With warmer weather forecasted this week, the man-made snow at Huron Meadows Metropark and the Cross Country Ski Headquarters may be the only snow around. It seemed appropriate to post something about waxing for artificial snow...
Dan Meyer is the founder of Fast Wax.
Artificial snow has a different makeup than natural snow and requires a slightly different approach to waxing. Artificial snow is a solid triangular block of ice and tends to be more abrasive than natural snow. Artificial snow can also vary from a fine new blown snow crystal to large abrasive transformed “icy” snow crystal.
In either case the Artificial snow is more abrasive than natural snow.
Snow-making for Huron Meadows Metropark's cross country ski trails
Ski Flex and Structure
The ski flex and structure for artificial snow are the most difficult to predict and are dependent on the grooming, and the amount of traffic on the trail (generally high). You will need to test ski flex and structure at the site for optimal performance.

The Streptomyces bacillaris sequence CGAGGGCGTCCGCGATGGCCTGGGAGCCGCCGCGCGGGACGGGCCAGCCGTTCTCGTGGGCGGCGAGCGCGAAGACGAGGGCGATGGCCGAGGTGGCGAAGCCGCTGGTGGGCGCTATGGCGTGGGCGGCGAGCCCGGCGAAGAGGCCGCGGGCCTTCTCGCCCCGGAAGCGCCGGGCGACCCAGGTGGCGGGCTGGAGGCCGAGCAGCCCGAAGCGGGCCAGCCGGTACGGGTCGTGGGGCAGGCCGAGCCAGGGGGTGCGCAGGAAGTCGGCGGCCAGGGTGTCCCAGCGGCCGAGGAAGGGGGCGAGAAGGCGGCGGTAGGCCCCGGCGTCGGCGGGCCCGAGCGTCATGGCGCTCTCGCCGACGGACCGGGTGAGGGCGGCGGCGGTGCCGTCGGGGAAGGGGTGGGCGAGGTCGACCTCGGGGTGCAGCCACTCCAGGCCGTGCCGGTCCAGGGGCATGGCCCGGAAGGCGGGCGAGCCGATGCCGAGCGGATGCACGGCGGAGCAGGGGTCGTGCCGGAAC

For most conditions Fast Wax recommends a moderate ski flex with a little more structure than normal. A universal grind works well or for more humid conditions use the Finite Structure Tool Right-Left Swivel pattern or a light 0.3 mm broken pattern either will work.
Fast Wax recommends using a glide wax one temperature range colder than indicated for the conditions. It is advisable to wax more frequently as artificial snow tends to wear the wax and bases faster than normal.
A good combination is a harder base layer than the top layer here is an example for 20 F conditions:
Man-made snow is much more abrasive than natural snow.
Grip wax will vary a little more depending on the how transitioned the snow is and how often the trail is groomed. With new blown snow most hard waxes will work well with an ironed in binder. When the snow has transitioned, iron in a klister binder and add a multigrade or universal klister as the grip wax.
Here are some recommended options: